As a Life Member of the NRA, as well as a 62 year old “newcomer” who has lived more than half my life so far in a NM village of largely Hispanic population (and pro- gun and 2nd Amendment whatever he party affiliation) I can only call this STUPID.

    These are NOT Mexicans, and have a long track record of patriotism and military service. Their roots in some cases go back to the 1600’s, right here. San Miguel, our local Catholic church, contains a wall of the original, burnt in the Pueblo revolt in the 1620’s and rebuilt, and some parishioners descend form families who returned after the revolt.

    The irony is that in gentrified Corrales, the so- called “patriots” likely haven’t been here as long as I have, never mind their Spanish speaking neighbors. Ignoramuses!

    • John says:

      As a longtime New Mexican once put it to me, “These are the people who greeted descendants of the Plymouth and Jamestown colonies by saying ‘What took you so long to get out here?'”

      P.S. As a fan of Mr. Bodio’s work, I’m thrilled to learn he has a blog!

  4. Patrick says:

    I’ve taught third world communists the US Constitution in their native language, as well as the Declaration of Independence. I did this in their jungles, in their cities and even in their Ministries of Defense and Interior. Those attending could have been jailed for even being there. Likewise the so-called “Constitutional Monarchies” I have worked with.

    Eff anyone who think our values come in one fracking language. They are universal and natural rights, and that means anyone can honor them any damn way they want.

    • Patrick says:

      Let me add that I never initiated these talks. They did. And it was done with fear of their government and relief that somewhere there was a place for them. The heard our words and asked if it was true – “yes”, I told them. They acted like they were receiving water at the end of the desert.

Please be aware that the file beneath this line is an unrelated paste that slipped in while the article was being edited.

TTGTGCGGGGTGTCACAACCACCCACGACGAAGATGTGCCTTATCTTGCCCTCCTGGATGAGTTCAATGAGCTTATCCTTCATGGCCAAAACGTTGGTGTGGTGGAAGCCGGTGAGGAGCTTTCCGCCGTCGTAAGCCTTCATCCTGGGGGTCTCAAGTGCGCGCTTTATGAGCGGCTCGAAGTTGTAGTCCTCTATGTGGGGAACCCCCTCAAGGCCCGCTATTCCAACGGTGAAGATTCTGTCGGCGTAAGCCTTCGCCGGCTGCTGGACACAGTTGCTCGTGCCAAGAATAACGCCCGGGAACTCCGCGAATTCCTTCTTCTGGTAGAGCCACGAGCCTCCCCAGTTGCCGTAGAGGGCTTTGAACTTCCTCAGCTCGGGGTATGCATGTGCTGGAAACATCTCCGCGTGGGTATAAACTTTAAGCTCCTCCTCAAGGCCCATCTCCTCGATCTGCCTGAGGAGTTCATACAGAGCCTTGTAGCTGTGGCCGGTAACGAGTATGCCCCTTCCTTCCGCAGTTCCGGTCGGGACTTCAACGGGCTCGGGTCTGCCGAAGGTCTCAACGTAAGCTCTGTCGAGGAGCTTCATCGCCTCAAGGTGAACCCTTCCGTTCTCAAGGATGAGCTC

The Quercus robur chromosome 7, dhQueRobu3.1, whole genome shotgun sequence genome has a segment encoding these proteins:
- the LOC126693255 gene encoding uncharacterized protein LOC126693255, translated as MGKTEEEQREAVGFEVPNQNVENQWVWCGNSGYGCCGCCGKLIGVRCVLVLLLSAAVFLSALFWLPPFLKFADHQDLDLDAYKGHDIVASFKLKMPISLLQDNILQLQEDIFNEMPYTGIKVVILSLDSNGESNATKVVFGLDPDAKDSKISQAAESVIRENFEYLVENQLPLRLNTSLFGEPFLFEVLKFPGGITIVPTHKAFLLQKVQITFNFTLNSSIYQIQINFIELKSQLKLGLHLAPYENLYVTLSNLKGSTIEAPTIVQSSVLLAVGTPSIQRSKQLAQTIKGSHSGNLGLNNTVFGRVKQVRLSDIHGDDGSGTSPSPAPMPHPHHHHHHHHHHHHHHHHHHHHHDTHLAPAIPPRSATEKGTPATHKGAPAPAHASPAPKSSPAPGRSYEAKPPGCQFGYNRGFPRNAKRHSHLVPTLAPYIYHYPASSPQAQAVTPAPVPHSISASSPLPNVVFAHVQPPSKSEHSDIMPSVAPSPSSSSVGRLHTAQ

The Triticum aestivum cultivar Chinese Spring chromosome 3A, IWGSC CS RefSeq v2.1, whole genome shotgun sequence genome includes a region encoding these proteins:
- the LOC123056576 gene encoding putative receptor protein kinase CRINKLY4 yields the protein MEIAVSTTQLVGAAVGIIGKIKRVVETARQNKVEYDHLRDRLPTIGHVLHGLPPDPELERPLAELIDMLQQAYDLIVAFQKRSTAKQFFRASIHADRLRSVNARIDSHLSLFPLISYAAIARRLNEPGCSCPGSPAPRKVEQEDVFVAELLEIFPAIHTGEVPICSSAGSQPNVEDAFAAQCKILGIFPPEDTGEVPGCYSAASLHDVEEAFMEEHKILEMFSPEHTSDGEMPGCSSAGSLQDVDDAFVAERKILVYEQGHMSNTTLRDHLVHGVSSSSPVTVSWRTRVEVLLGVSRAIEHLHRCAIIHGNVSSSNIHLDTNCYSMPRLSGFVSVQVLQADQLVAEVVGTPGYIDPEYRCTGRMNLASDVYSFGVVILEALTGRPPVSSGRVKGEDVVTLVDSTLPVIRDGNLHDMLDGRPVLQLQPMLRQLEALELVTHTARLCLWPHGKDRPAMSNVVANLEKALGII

Some of them escaped on official trips to the US. They didn’t defect, because defection is a romantic concept in the current US political environment. It’s an artifact of a bygone area. Communists are not bad anymore.

      Instead, they simply walked away. They are out there somewhere in the USA, living the undocumented dream. Knowing that being called illegal is better than what they had. One asked to stay at my ouse for a few days on a visit. He said thanks, gave me a small gift to remember him by and simply disappeared. I had no idea at the time he had “walked” two days earlier. Another disappeared into Australia, from what I was told. I think now he has a family…apparently Australia granted him some kind of status.

      Point is: we got it good. Freedom doesn’t come with a zip code and a dictionary. It doesn’t matter how you honor and spread it…all that matters is that you do.